Today’s guest post on the importance of ensuring widespread community commitment to data citation is by Brooks Hanson, Daniella Lowenberg, Patricia Cruse, and Helena Cousijn
As publishers increasingly lose control of the final stage of the publishing process, they are looking elsewhere to extract economic value. They are finding it upstream, in the various linked processes that lead to the (erstwhile) final document.
Over 1,400 researchers signed an open letter expressing concern about Plan S. Then Twitter came for them — and, more particularly, for the woman who organized the letter.
Code Ocean’s Pierre Montagano talks about expanding our concept of what the research article can offer.
Publishers and research funders both want open data, but active collaboration on policy is a rarity. The people behind a new (collaborative) data policy at the Belmont Forum share their experiences.
Editors commonly fear that data policies will hurt submissions, but data from 12 evolution and ecology journals say otherwise.
The apparently different approaches Kopernio, Unpaywall, and Anywhere Access are taking might have a common assumption at their hearts — the status quo.
Have you visited the SSP library lately? It’s a treasure trove of information about scholarly communications, including videos of the sessions from this year’s Annual Meeting.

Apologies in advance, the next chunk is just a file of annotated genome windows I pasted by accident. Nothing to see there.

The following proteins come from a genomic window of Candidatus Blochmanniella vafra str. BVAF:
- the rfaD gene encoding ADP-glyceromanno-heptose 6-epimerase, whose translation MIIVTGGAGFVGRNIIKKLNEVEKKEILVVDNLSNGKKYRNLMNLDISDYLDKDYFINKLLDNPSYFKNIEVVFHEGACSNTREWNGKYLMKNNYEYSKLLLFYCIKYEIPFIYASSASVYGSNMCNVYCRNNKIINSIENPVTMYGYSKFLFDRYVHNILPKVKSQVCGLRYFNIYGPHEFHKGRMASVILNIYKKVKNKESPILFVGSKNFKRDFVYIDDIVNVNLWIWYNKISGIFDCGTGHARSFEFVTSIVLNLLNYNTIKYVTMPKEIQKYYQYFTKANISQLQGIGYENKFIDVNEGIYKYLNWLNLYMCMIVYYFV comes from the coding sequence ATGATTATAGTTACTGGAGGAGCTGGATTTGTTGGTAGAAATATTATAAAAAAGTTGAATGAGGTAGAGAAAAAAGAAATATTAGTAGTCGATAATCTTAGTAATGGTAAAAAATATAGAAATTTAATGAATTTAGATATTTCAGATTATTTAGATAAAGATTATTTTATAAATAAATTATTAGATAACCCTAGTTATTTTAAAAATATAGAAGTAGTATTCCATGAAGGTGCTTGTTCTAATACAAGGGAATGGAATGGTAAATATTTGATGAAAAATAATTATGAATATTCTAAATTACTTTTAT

We have had assumptions about the academic book market that probably are just not true.
A history of the rise of coercive media suggests that raising barriers to entry may be a remedy. Could a business model shift do most of the work for us?
Google’s journal about artificial intelligence (AI) coming from editors and authors associated with Google and Google Brain raises questions about conflicts, vanity publishing, and Google as a media company.
Missing: data citations. Last seen hanging around with datasets in lots of research articles, but never arrived at Crossref after typesetting. Description: short, with straight black forward slashes and lots of digits. Often wears a DOI hoodie.
In a sector awash with training courses, what makes the FORCE11 Scholarly Communications Institute necessary, or different? The academic nature of its approach, the bang for your buck, and the high density of change-makers.
How can secrecy and openness most productively coexist when it comes to the intellectual property of universities and their research faculty? Some thoughts from the new vice president for technology and venture commercialization at a Tier 1 research university.